System memory by the terabyte. That's what Samsung is bringing to the table with its brand new CXL Memory Expander. Blending DDR5 and Compute Express Link, an interconnect built on the foundations of PCIe 5.0, this device offers a taste of what could be in store for the gaming PC of tomorrow.
Compute Express Link is a new interconnect standard with support from all over the tech industry, including Intel, ARM Nvidia, Arm, Micron, Samsung, Seagate, Sony, WD, SK Hynix, Microsoft… I could go on for a while. Most major tech firms, including those most involved in PC gaming, are going in on CXL.
It's effectively a way for devices to share and access resources over a fast and wide memory interconnect, which improves performance and efficiency. It's built using the underlying technology to be introduced with PCIe 5.0, although CXL goes a little further across three main protocols: IO, cache, and memory. All of which helps the components of a heterogenous computer system talk to one another and share large pools of memory from devices, such as this Samsung CXL Memory Expander.
Samsung's CXL-based module is destined for the datacentre, as over-the-top memory devices often are. Samsung's also bringing extra controller and software technologies to the module that allow it to act as a system's primary memory pool.
Intel's Dr. Debendra Das Sharma said in Samsung's press release that "CXL memory is expected to expand the use of memory to a new level," and that Intel intends to help develop a more robust ecosystem around the tech."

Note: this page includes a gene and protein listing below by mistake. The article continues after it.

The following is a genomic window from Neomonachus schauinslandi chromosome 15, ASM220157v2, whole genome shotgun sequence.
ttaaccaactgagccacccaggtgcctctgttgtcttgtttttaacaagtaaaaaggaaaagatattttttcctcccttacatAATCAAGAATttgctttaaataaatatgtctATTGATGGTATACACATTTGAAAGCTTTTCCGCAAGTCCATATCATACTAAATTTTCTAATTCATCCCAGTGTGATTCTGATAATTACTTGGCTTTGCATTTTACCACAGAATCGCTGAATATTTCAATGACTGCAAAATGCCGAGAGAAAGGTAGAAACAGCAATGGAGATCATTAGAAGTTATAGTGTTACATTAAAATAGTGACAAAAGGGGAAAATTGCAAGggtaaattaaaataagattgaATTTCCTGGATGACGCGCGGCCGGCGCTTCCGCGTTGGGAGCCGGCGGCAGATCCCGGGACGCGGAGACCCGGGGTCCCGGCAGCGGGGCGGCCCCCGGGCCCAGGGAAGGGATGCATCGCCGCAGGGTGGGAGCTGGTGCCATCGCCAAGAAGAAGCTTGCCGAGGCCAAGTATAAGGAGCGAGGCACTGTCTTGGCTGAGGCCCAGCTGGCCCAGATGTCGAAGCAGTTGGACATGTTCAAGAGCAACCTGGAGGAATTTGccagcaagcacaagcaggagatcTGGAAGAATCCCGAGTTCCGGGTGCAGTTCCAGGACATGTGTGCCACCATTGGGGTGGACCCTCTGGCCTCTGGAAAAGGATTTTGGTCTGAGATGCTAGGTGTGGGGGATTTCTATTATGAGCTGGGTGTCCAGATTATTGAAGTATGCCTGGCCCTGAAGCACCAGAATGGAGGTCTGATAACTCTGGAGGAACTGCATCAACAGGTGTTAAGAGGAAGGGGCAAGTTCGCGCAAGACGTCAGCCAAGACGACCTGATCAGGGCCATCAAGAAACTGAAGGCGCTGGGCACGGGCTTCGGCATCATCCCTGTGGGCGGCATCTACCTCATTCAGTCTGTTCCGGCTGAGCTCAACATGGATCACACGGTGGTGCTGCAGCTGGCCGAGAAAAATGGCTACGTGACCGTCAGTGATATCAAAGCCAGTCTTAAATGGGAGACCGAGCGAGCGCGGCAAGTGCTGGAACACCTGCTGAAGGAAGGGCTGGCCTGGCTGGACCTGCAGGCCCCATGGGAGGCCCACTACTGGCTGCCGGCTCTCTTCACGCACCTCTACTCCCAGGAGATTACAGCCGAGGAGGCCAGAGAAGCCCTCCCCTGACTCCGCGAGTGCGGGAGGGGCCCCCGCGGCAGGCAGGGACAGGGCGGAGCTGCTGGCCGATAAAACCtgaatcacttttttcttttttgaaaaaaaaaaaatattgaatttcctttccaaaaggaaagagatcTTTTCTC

AMD is also in on memory bandwidth, as a priority. "Memory research is a critical piece to unlocking this performance, and we are excited to work with Samsung to deliver advanced interconnect technology to our data center customers," said Dan McNamara at AMD.
While the humble gaming PC has far less use for a terabyte or more of memory, that doesn't necessarily preclude a more dramatic shake-up in the memory department on PC. Gaming consoles, and to some extent PCs, are beginning to wake up to the bandwidth conundrum. I/O plays a big role in the architectures of both the PlayStation 5 and Xbox Series X, and it won't be long until we get a taste for more expansive bandwidth and more effective memory use on PC, too.
Perhaps terabytes of DDR5 are a little out of the question, or more accurately over budget, for most PC gamers, but DDR5 and PCIe 5.0 will be arriving on PC later this year with Intel Alder Lake. Many DDR5 memory kits are already in production today, too—not long to wait now.